Every fall, my friend, David Strauss, keeps a family tradition going by making his Grandma Marge’s homemade applesauce. This version is yummy alone, on ice cream or baked into pies, muffins and breads. Applesauce can be healthy and nutritious, especially if you don’t add to much sugar.
Apples are low-calorie, no-fat and high fiber. They also contain high amounts of antioxidants, which help protect against diseases, such as cancer and heart disease. A study in the publication, Nutrition Journal, goes into detail about the health benefits of apples. It’s not a new study, but in my opinion, the authors explain things very well. They note that most of the antioxidants and fiber are in the skins of apples. The flesh contains much smaller amounts. For this applesauce recipe, we cook the apples with the skins on, but then we remove them.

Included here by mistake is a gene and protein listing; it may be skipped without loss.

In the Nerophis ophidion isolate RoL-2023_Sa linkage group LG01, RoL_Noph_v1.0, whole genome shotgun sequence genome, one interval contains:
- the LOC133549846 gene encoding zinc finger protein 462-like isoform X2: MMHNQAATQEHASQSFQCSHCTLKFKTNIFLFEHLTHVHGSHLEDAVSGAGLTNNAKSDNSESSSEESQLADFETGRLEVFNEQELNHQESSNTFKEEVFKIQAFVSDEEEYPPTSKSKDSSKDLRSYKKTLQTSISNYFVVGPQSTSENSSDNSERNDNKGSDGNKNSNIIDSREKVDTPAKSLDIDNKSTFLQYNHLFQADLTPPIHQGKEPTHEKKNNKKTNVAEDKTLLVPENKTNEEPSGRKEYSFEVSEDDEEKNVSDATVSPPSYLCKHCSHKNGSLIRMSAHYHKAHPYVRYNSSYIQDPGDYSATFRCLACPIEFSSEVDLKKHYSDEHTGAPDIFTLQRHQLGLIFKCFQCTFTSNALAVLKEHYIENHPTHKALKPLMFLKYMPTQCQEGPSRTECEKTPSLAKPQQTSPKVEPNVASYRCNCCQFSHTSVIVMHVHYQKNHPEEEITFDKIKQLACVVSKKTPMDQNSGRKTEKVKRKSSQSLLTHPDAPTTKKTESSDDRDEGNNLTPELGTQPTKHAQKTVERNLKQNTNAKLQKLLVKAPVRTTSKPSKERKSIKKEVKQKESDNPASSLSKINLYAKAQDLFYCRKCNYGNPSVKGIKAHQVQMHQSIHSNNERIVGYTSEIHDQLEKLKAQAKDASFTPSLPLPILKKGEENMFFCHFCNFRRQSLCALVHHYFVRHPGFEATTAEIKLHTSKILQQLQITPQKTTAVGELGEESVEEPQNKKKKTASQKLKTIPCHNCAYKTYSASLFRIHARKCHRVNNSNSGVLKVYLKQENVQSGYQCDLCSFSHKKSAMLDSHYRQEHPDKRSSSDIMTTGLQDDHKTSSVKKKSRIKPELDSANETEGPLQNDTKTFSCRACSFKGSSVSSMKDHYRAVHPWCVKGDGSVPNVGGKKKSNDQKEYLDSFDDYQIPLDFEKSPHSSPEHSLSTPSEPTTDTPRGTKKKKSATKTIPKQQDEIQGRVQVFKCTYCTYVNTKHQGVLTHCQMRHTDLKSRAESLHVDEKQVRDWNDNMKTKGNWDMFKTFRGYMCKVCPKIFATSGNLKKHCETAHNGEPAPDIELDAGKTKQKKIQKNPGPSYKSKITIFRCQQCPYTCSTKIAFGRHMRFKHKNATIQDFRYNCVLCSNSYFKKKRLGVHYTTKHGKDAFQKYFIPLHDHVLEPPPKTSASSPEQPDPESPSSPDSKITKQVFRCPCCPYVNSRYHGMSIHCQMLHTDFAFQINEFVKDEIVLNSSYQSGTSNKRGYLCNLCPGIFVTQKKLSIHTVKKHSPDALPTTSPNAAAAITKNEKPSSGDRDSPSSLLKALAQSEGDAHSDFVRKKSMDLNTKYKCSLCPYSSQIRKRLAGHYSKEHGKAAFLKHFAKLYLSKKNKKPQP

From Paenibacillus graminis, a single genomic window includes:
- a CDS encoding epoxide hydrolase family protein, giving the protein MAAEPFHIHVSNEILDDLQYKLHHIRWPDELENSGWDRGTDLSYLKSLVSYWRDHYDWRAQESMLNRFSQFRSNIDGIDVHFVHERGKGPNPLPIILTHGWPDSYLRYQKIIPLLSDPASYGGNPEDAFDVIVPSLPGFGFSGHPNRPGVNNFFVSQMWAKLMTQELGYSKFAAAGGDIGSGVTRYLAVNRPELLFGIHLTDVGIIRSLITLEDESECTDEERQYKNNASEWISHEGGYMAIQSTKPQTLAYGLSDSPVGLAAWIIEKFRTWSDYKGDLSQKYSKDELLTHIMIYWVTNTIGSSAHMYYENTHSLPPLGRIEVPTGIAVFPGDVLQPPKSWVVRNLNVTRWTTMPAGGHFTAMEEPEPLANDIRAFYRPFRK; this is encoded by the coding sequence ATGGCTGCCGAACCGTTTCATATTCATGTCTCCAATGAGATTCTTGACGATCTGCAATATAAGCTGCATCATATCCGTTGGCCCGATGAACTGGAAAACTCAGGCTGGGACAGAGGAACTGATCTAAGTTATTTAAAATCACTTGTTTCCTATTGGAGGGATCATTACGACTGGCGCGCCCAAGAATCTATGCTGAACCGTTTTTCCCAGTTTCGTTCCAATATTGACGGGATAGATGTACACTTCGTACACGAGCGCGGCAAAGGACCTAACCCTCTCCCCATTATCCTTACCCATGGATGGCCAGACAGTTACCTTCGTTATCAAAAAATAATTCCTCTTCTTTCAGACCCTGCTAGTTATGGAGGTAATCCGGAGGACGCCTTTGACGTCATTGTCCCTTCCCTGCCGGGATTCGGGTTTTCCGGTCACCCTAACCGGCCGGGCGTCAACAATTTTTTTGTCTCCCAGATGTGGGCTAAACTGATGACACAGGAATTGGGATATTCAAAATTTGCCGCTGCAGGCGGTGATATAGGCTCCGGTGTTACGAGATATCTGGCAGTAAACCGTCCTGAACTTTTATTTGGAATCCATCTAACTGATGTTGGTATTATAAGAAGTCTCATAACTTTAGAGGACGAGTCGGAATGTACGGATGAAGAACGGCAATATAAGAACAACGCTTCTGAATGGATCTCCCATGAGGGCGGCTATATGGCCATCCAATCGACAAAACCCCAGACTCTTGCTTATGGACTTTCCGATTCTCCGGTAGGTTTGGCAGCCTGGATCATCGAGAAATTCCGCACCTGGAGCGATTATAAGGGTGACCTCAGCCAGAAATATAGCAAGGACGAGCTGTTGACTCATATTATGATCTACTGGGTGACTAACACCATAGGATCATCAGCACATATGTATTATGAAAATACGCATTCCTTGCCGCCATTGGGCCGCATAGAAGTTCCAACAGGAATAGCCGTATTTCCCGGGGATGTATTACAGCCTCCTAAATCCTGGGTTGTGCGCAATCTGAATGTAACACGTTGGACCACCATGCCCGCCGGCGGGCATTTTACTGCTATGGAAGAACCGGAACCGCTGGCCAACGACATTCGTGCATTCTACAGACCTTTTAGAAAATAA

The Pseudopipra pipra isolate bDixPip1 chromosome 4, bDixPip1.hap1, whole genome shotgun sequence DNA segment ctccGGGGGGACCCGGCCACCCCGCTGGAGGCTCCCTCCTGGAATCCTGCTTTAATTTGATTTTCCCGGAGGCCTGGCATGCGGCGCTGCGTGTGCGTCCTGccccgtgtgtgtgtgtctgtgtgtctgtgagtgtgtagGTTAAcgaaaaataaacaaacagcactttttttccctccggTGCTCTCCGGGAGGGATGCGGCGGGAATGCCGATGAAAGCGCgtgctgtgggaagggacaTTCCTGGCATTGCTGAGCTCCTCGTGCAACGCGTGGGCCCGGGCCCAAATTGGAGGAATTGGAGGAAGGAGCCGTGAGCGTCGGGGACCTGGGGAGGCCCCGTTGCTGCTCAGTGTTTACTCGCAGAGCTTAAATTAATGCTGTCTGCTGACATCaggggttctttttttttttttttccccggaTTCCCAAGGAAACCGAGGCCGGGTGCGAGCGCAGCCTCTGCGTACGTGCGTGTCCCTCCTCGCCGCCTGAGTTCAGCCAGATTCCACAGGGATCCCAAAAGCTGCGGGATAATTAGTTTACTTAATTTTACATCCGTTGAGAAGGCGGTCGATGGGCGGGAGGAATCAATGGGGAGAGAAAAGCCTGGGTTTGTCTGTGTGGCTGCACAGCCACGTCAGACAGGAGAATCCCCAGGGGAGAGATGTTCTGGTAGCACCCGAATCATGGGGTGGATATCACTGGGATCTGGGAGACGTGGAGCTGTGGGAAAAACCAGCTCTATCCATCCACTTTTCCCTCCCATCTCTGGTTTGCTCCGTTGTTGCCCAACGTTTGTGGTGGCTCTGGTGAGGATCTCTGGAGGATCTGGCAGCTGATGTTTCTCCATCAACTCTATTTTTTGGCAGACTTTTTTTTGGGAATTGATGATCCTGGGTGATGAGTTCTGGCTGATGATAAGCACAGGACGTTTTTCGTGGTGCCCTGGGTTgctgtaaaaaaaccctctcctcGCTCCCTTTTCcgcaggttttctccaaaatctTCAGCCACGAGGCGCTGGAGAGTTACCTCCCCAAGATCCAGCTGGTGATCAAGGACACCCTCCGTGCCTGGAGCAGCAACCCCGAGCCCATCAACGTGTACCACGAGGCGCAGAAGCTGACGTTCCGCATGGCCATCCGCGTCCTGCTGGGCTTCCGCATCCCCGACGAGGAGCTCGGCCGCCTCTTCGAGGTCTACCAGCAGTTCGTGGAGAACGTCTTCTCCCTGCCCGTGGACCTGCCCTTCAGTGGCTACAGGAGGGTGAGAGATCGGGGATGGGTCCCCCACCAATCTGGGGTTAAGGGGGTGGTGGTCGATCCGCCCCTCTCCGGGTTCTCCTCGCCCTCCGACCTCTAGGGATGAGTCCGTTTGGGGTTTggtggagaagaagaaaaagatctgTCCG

David says that this handed-down recipe has not been written anywhere. The amounts listed below are meant to be increased or decreased, depending on how much applesauce you want to make. I threw out a number – 6 (a half-dozen) just for starters.
Apples. Your choice of variety. David uses Paula Reds. Water: ½